Trauma-informed self-defense can promote healing

Our training emphasizes a respectful and compassionate environment.

Respectful training for people who have been attacked can reaffirm a sense of personal power and can be effective in healing the emotional scars of trauma. See for example, Bessel van der Kolk, M.D., The Body Keeps the Score (2014), Judith Herman, M.D., Trauma and Recovery, (2015), Peter A. Levine. Ph.D., In an Unspoken Voice – How the Body Releases Trauma and Restores Goodness (2010).

Trauma-informed training can help trainees supplant their body memories of helplessness and paralysis with new sensations of power and control, promoting trauma recovery and healing.

Trauma-informed self-defense training takes into account the effects of trauma on memory formation, storage, and retrieval. As noted trauma specialist Bessel van der Kolk explains, the body keeps the score. See, Van der Kolk, Bessel, The Body Keeps the Score: brain, mind, and body in the healing of trauma © 2014 Penguin Books, Levine, Peter A. Levine, Trauma and Memory, North Atlantic Books, (2015); Judith Herman, Trauma and Recovery – the Aftermath of Violence – From Domestic Abuse to Political Terror (2015).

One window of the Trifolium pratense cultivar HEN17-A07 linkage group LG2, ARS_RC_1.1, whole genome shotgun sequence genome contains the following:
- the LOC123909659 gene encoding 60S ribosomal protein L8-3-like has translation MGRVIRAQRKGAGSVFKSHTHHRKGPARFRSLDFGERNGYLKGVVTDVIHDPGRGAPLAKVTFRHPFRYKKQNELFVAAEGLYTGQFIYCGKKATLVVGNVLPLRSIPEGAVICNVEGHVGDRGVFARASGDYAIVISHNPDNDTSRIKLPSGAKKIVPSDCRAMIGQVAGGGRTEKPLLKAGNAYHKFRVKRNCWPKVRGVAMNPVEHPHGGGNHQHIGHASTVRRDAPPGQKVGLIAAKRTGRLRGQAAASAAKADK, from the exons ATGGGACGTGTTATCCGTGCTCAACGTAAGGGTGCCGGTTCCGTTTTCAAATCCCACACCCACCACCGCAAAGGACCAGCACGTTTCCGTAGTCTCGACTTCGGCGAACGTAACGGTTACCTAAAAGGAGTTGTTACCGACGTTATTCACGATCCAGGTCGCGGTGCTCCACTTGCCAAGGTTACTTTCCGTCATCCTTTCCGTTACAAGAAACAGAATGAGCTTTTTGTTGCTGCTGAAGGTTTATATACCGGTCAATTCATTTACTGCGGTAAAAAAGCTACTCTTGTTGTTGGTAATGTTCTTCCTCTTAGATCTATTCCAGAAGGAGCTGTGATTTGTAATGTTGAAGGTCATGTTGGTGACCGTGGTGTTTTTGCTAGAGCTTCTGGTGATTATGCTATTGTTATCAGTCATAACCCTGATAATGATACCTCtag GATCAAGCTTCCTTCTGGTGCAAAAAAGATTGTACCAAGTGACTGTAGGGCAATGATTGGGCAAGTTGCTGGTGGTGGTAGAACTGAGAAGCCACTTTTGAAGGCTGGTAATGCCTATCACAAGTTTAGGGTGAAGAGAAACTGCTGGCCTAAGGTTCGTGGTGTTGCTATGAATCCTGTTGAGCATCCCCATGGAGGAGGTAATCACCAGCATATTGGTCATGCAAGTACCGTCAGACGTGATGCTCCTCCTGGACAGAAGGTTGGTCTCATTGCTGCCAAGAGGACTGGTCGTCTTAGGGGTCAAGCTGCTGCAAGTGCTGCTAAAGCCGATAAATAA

Ttrauma experts Bessel van der Kolk and Peter Levine explain that we can heal from trauma through active physical practice.

As neuroscientists have discovered over the last twenty years, our neural systems are plastic. We can restructure our neural systems and our body’s cellular memories.

Thus, in addition to offering violence prevention options, trauma-informed self-defense training can also help people to restructure their body memories so that they can recover from trauma.